- Every Journey Begins with One Step — As Hannabert begins the weaning process, Hannah at Hannah and Horn's super power is diminishing.
- Reflections on Weaning - Love Changes Form — Amy from Presence Parenting (guest posting at Dulce de Leche) shares her experience and approach of embracing weaning as a continual process in parenting, not just breastfeeding.
- Weaning Gently: Three Special Ideas for Success — MudpieMama shares three ideas that help make weaning a gentle and special journey.
- Guest Post: Carnival of Weaning — Emily shares her first weaning experience and her hopes for her second nursling in a guest post on Farmer's Daughter.
- 12 Tips for Gentle Weaning — Dr. Laura at Aha! Parenting describes the process of gentle weaning and gives specific tips to make weaning an organic, joyful ripening.
- Quiz: Should You Wean for Fertility Treatments? — Paige at Baby Dust Diaries talks about the key issues in the difficult decision to wean for infertility treatments.
- I thought about weaning... — Kym at Our Crazy Corner of the World shares her story of how she thought about weaning several times, yet it still happened on its own timeline.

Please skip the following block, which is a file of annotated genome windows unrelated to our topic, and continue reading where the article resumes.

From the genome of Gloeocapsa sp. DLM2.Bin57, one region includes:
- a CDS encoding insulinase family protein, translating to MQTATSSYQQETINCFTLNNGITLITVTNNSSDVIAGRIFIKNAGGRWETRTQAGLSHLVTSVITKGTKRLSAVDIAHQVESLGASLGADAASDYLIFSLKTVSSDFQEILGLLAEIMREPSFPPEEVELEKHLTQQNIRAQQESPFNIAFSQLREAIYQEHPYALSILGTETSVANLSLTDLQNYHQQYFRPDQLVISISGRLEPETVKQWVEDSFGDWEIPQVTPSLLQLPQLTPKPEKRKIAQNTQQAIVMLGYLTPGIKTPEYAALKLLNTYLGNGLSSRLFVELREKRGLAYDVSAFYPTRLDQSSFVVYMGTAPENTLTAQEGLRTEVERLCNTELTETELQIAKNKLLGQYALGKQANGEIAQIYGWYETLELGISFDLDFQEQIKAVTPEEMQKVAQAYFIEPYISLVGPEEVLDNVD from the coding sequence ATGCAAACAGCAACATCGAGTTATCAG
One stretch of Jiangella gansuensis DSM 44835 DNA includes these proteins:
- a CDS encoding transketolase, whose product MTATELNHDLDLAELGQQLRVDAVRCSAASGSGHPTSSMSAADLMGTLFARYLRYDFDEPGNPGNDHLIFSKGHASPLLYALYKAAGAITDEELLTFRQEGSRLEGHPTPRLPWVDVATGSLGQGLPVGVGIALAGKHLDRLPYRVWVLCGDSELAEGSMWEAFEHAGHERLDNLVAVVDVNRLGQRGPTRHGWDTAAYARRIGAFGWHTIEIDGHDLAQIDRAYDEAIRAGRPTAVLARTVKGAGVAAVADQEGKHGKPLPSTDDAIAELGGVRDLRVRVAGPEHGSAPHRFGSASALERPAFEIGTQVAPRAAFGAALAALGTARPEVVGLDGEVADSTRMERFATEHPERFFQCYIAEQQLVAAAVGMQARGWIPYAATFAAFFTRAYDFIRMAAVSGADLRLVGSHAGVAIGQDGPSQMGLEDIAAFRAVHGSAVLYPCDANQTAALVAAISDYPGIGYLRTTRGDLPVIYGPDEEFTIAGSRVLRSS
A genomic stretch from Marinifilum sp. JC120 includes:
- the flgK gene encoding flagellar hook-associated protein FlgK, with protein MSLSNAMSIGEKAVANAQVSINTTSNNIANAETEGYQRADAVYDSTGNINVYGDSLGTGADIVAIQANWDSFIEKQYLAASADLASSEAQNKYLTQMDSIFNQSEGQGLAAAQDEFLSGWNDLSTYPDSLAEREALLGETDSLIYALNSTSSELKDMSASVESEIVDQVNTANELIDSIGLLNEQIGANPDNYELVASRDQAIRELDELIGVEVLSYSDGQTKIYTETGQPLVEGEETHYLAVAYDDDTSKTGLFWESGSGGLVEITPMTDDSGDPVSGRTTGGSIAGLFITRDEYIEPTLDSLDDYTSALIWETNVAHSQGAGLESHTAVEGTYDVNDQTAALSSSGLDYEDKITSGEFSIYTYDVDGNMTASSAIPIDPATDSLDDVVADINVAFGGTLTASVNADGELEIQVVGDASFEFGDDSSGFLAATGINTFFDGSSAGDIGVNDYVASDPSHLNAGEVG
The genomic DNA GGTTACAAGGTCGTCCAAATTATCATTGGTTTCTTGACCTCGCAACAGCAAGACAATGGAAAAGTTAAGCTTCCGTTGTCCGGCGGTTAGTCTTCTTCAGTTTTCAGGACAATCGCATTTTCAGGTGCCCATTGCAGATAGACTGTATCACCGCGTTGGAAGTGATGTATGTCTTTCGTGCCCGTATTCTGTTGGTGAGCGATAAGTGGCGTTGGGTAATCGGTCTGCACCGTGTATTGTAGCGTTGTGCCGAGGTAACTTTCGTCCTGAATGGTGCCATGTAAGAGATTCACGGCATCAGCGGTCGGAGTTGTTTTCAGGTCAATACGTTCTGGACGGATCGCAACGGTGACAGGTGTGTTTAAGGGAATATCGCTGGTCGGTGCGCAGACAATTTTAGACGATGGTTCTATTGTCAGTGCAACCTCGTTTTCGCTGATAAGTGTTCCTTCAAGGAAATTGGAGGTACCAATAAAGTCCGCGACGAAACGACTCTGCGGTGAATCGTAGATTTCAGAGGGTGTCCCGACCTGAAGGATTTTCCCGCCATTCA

- Celebrating Weaning — Amy at Anktangle reflects on her thoughts and feelings about weaning, and she shares a quick tutorial for one of the ways she celebrated this transition with her son: through a story book with photographs!
- Naturally Weaning Twins — Kristin at Intrepid Murmurings discusses the gradual path to weaning she has taken with her preschool-aged twins.
- Gentle Weaning Means Knowing When to Stop — Claire at The Adventures of Lactating Girl writes about knowing when your child is not ready to wean and taking their feelings into account in the process.
- Weaning, UnWeaning, and ReWeaning — Jennifer at True Confessions of a Real Mommy discovers non-mutal weaning doesn't have to be the end. You can have a do-over.
- Prelude to weaning — Lauren at Hobo Mama talks about a tough tandem nursing period and what path she would like to encourage her older nursling to take.
- Demands of a Nursing Kind — Amy Willa at Me, Mothering, and Making it All Work shares her conflicted feelings about nursing limits and explores different ways to achieve comfort, peace, and bodily integrity as a nursing mother.
- Breastfeeding: If there's one thing I know for sure... — Wendy at ABCs and Garden Peas explores the question: How do you know when it's time to wean?
- Five, Four, Three, Two, One, Two, Three? — Zoie at TouchstoneZ discusses going from 3 nurslings down to 1 and what might happen when her twins arrive.